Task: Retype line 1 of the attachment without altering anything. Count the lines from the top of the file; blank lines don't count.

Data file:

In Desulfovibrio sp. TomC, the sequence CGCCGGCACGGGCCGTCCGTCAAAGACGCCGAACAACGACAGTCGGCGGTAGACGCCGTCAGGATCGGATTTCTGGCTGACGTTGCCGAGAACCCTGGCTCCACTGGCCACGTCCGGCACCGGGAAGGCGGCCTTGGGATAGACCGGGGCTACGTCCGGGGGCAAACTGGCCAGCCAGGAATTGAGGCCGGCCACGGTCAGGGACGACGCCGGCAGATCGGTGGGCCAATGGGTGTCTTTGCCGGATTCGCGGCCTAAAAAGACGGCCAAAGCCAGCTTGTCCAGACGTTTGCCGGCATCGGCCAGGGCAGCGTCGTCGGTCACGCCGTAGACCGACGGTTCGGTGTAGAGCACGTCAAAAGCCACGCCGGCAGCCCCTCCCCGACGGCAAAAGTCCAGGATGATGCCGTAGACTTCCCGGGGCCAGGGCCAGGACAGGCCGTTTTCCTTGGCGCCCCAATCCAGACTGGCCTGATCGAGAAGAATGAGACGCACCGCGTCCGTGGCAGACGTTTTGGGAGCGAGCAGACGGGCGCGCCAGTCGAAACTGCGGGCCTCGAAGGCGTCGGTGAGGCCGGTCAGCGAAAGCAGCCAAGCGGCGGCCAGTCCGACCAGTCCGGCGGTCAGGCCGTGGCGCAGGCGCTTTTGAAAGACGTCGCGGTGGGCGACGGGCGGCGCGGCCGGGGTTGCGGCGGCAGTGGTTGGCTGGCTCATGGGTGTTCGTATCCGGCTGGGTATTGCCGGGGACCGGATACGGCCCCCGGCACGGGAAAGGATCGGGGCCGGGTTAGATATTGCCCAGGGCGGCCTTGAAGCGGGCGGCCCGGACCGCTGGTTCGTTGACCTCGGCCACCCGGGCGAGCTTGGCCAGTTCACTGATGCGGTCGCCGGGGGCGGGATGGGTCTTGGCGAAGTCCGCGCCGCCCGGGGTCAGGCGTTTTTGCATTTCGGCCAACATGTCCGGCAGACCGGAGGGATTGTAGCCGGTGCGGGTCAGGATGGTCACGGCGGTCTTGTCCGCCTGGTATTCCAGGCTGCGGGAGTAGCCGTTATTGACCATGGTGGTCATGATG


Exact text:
In Desulfovibrio sp. TomC, the sequence CGCCGGCACGGGCCGTCCGTCAAAGACGCCGAACAACGACAGTCGGCGGTAGACGCCGTCAGGATCGGATTTCTGGCTGACGTTGCCGAGAACCCTGGCTCCACTGGCCACGTCCGGCACCGGGAAGGCGGCCTTGGGATAGACCGGGGCTACGTCCGGGGGCAAACTGGCCAGCCAGGAATTGAGGCCGGCCACGGTCAGGGACGACGCCGGCAGATCGGTGGGCCAATGGGTGTCTTTGCCGGATTCGCGGCCTAAAAAGACGGCCAAAGCCAGCTTGTCCAGACGTTTGCCGGCATCGGCCAGGGCAGCGTCGTCGGTCACGCCGTAGACCGACGGTTCGGTGTAGAGCACGTCAAAAGCCACGCCGGCAGCCCCTCCCCGACGGCAAAAGTCCAGGATGATGCCGTAGACTTCCCGGGGCCAGGGCCAGGACAGGCCGTTTTCCTTGGCGCCCCAATCCAGACTGGCCTGATCGAGAAGAATGAGACGCACCGCGTCCGTGGCAGACGTTTTGGGAGCGAGCAGACGGGCGCGCCAGTCGAAACTGCGGGCCTCGAAGGCGTCGGTGAGGCCGGTCAGCGAAAGCAGCCAAGCGGCGGCCAGTCCGACCAGTCCGGCGGTCAGGCCGTGGCGCAGGCGCTTTTGAAAGACGTCGCGGTGGGCGACGGGCGGCGCGGCCGGGGTTGCGGCGGCAGTGGTTGGCTGGCTCATGGGTGTTCGTATCCGGCTGGGTATTGCCGGGGACCGGATACGGCCCCCGGCACGGGAAAGGATCGGGGCCGGGTTAGATATTGCCCAGGGCGGCCTTGAAGCGGGCGGCCCGGACCGCTGGTTCGTTGACCTCGGCCACCCGGGCGAGCTTGGCCAGTTCACTGATGCGGTCGCCGGGGGCGGGATGGGTCTTGGCGAAGTCCGCGCCGCCCGGGGTCAGGCGTTTTTGCATTTCGGCCAACATGTCCGGCAGACCGGAGGGATTGTAGCCGGTGCGGGTCAGGATGGTCACGGCGGTCTTGTCCGCCTGGTATTCCAGGCTGCGGGAGTAGCCGTTATTGACCATGGTGGTCATGATG